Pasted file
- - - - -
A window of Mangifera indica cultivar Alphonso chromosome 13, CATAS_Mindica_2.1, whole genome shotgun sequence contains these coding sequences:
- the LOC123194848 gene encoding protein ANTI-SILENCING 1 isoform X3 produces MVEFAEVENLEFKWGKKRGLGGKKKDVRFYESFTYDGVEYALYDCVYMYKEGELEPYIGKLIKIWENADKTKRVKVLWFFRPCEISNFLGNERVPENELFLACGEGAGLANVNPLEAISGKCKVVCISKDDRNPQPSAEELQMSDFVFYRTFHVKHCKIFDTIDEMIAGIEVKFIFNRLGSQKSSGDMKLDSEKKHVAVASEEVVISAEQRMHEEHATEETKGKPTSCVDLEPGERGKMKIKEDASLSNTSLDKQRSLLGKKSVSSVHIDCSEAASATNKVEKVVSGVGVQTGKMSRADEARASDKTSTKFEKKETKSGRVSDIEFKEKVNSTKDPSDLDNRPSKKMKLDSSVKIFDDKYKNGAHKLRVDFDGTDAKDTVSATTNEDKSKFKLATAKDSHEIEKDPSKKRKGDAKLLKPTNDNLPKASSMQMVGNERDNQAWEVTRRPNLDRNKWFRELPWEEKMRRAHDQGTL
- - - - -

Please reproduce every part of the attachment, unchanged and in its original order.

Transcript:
A window of Mangifera indica cultivar Alphonso chromosome 13, CATAS_Mindica_2.1, whole genome shotgun sequence contains these coding sequences:
- the LOC123194848 gene encoding protein ANTI-SILENCING 1 isoform X3 produces MVEFAEVENLEFKWGKKRGLGGKKKDVRFYESFTYDGVEYALYDCVYMYKEGELEPYIGKLIKIWENADKTKRVKVLWFFRPCEISNFLGNERVPENELFLACGEGAGLANVNPLEAISGKCKVVCISKDDRNPQPSAEELQMSDFVFYRTFHVKHCKIFDTIDEMIAGIEVKFIFNRLGSQKSSGDMKLDSEKKHVAVASEEVVISAEQRMHEEHATEETKGKPTSCVDLEPGERGKMKIKEDASLSNTSLDKQRSLLGKKSVSSVHIDCSEAASATNKVEKVVSGVGVQTGKMSRADEARASDKTSTKFEKKETKSGRVSDIEFKEKVNSTKDPSDLDNRPSKKMKLDSSVKIFDDKYKNGAHKLRVDFDGTDAKDTVSATTNEDKSKFKLATAKDSHEIEKDPSKKRKGDAKLLKPTNDNLPKASSMQMVGNERDNQAWEVTRRPNLDRNKWFRELPWEEKMRRAHDQGTL